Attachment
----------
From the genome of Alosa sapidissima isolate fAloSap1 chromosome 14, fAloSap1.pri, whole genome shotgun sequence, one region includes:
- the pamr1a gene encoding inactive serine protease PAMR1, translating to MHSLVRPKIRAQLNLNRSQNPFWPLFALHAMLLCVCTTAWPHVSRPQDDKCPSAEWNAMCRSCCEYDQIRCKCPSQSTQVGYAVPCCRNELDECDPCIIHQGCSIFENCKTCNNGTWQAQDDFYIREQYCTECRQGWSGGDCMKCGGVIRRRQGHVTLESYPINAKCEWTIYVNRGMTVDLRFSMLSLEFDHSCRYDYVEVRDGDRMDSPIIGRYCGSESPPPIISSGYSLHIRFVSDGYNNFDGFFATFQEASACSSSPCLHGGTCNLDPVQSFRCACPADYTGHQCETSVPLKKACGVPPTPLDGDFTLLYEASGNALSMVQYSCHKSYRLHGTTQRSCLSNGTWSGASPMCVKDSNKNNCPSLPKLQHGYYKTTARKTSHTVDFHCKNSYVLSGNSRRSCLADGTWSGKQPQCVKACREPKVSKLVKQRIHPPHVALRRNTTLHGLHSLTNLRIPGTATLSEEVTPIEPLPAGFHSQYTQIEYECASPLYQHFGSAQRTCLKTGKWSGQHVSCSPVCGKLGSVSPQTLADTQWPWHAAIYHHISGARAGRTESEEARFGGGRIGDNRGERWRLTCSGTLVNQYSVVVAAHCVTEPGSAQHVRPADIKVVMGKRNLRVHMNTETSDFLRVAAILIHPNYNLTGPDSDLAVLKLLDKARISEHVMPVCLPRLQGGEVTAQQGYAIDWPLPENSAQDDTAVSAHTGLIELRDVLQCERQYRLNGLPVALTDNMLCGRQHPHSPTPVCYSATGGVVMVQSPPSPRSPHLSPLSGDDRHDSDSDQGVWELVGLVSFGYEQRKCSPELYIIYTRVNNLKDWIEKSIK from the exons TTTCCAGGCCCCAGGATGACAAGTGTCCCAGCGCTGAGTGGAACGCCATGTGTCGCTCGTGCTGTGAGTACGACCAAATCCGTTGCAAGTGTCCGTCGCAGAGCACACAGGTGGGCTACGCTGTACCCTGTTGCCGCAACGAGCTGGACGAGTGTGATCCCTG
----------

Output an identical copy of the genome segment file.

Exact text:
From the genome of Alosa sapidissima isolate fAloSap1 chromosome 14, fAloSap1.pri, whole genome shotgun sequence, one region includes:
- the pamr1a gene encoding inactive serine protease PAMR1, translating to MHSLVRPKIRAQLNLNRSQNPFWPLFALHAMLLCVCTTAWPHVSRPQDDKCPSAEWNAMCRSCCEYDQIRCKCPSQSTQVGYAVPCCRNELDECDPCIIHQGCSIFENCKTCNNGTWQAQDDFYIREQYCTECRQGWSGGDCMKCGGVIRRRQGHVTLESYPINAKCEWTIYVNRGMTVDLRFSMLSLEFDHSCRYDYVEVRDGDRMDSPIIGRYCGSESPPPIISSGYSLHIRFVSDGYNNFDGFFATFQEASACSSSPCLHGGTCNLDPVQSFRCACPADYTGHQCETSVPLKKACGVPPTPLDGDFTLLYEASGNALSMVQYSCHKSYRLHGTTQRSCLSNGTWSGASPMCVKDSNKNNCPSLPKLQHGYYKTTARKTSHTVDFHCKNSYVLSGNSRRSCLADGTWSGKQPQCVKACREPKVSKLVKQRIHPPHVALRRNTTLHGLHSLTNLRIPGTATLSEEVTPIEPLPAGFHSQYTQIEYECASPLYQHFGSAQRTCLKTGKWSGQHVSCSPVCGKLGSVSPQTLADTQWPWHAAIYHHISGARAGRTESEEARFGGGRIGDNRGERWRLTCSGTLVNQYSVVVAAHCVTEPGSAQHVRPADIKVVMGKRNLRVHMNTETSDFLRVAAILIHPNYNLTGPDSDLAVLKLLDKARISEHVMPVCLPRLQGGEVTAQQGYAIDWPLPENSAQDDTAVSAHTGLIELRDVLQCERQYRLNGLPVALTDNMLCGRQHPHSPTPVCYSATGGVVMVQSPPSPRSPHLSPLSGDDRHDSDSDQGVWELVGLVSFGYEQRKCSPELYIIYTRVNNLKDWIEKSIK from the exons TTTCCAGGCCCCAGGATGACAAGTGTCCCAGCGCTGAGTGGAACGCCATGTGTCGCTCGTGCTGTGAGTACGACCAAATCCGTTGCAAGTGTCCGTCGCAGAGCACACAGGTGGGCTACGCTGTACCCTGTTGCCGCAACGAGCTGGACGAGTGTGATCCCTG